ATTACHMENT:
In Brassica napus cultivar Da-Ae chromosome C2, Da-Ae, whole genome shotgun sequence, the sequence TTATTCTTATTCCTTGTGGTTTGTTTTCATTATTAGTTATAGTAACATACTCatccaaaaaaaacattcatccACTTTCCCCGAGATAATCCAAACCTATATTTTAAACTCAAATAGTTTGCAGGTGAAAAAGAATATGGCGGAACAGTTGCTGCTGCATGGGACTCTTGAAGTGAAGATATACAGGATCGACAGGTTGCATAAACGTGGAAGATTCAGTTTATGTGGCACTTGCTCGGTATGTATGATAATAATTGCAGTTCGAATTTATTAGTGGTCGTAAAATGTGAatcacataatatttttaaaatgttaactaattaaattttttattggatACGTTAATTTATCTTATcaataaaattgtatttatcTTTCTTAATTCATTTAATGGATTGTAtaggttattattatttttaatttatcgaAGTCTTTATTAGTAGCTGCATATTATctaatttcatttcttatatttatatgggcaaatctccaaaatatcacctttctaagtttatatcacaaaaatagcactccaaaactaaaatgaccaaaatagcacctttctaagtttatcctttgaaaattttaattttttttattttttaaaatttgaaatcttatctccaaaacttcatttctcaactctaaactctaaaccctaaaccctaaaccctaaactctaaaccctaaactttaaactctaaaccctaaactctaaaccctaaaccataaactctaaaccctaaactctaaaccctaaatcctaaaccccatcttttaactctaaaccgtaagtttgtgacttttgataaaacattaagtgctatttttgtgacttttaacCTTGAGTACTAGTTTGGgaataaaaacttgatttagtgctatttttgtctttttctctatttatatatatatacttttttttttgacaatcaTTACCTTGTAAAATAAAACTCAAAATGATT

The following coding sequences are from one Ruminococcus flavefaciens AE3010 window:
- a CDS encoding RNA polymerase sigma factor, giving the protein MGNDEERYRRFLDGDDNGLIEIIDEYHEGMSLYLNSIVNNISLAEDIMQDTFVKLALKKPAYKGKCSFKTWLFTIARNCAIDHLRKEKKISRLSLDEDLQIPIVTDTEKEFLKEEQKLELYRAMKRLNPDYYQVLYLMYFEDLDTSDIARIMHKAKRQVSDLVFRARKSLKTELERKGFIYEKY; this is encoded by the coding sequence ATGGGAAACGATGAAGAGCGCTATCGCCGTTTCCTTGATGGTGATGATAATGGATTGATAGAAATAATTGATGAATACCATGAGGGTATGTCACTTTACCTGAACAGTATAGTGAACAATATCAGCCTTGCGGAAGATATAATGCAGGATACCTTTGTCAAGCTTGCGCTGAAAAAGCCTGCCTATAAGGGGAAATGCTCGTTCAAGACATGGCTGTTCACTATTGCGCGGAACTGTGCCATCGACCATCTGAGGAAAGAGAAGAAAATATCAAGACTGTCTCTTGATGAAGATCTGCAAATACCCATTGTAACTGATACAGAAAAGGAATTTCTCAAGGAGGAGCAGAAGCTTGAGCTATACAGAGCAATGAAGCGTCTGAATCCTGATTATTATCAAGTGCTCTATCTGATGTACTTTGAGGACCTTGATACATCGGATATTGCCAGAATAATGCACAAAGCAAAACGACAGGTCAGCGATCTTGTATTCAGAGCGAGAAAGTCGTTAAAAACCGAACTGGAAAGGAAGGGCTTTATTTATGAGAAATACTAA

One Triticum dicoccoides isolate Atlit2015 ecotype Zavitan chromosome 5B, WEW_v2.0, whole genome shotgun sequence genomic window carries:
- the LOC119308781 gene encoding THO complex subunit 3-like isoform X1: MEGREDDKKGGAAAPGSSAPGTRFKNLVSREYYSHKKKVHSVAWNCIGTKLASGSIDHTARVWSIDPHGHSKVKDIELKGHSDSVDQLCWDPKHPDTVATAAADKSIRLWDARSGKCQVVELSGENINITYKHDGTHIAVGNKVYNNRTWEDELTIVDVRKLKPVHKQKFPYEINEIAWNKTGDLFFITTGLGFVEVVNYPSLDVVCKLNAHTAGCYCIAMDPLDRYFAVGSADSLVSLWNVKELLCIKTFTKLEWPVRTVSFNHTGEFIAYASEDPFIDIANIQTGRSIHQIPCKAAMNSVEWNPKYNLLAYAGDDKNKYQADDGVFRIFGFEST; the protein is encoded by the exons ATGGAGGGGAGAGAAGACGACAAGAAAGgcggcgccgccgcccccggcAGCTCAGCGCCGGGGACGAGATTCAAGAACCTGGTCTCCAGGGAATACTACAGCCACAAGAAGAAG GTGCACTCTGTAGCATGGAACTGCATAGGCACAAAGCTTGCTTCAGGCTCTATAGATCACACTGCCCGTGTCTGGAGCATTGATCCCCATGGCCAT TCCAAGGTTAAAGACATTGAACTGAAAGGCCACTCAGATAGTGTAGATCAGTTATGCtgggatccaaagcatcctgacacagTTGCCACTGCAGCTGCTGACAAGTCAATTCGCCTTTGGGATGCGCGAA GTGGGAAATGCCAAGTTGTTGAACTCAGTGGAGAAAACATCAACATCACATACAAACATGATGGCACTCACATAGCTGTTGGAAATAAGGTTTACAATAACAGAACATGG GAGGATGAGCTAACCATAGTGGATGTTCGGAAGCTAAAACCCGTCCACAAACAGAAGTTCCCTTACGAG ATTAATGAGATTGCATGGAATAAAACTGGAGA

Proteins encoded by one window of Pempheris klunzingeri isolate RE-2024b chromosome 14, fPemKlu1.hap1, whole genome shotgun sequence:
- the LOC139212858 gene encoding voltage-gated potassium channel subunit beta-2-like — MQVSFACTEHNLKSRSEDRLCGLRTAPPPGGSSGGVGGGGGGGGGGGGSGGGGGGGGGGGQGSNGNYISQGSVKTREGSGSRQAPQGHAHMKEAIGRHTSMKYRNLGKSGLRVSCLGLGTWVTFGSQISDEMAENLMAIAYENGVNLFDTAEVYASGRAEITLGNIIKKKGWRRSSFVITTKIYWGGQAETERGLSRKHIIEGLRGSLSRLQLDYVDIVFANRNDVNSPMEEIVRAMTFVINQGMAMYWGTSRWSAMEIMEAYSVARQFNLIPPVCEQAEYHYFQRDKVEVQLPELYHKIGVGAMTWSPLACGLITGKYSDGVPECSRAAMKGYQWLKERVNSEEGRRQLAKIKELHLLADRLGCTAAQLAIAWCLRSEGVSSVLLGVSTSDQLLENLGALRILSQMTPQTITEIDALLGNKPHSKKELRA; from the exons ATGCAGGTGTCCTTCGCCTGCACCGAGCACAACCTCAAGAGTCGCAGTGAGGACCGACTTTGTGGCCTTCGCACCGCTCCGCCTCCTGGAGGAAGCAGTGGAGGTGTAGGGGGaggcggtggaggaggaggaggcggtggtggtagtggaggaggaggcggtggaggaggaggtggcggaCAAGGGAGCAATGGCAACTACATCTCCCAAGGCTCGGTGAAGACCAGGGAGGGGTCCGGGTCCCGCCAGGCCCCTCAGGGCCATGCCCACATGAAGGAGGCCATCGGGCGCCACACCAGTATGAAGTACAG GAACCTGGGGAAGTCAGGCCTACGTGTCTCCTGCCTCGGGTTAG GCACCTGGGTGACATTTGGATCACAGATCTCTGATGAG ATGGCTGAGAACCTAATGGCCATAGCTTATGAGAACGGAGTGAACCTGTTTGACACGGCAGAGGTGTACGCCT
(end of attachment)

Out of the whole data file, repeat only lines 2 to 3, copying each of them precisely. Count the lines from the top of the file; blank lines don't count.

The following coding sequences are from one Ruminococcus flavefaciens AE3010 window:
- a CDS encoding RNA polymerase sigma factor, giving the protein MGNDEERYRRFLDGDDNGLIEIIDEYHEGMSLYLNSIVNNISLAEDIMQDTFVKLALKKPAYKGKCSFKTWLFTIARNCAIDHLRKEKKISRLSLDEDLQIPIVTDTEKEFLKEEQKLELYRAMKRLNPDYYQVLYLMYFEDLDTSDIARIMHKAKRQVSDLVFRARKSLKTELERKGFIYEKY; this is encoded by the coding sequence ATGGGAAACGATGAAGAGCGCTATCGCCGTTTCCTTGATGGTGATGATAATGGATTGATAGAAATAATTGATGAATACCATGAGGGTATGTCACTTTACCTGAACAGTATAGTGAACAATATCAGCCTTGCGGAAGATATAATGCAGGATACCTTTGTCAAGCTTGCGCTGAAAAAGCCTGCCTATAAGGGGAAATGCTCGTTCAAGACATGGCTGTTCACTATTGCGCGGAACTGTGCCATCGACCATCTGAGGAAAGAGAAGAAAATATCAAGACTGTCTCTTGATGAAGATCTGCAAATACCCATTGTAACTGATACAGAAAAGGAATTTCTCAAGGAGGAGCAGAAGCTTGAGCTATACAGAGCAATGAAGCGTCTGAATCCTGATTATTATCAAGTGCTCTATCTGATGTACTTTGAGGACCTTGATACATCGGATATTGCCAGAATAATGCACAAAGCAAAACGACAGGTCAGCGATCTTGTATTCAGAGCGAGAAAGTCGTTAAAAACCGAACTGGAAAGGAAGGGCTTTATTTATGAGAAATACTAA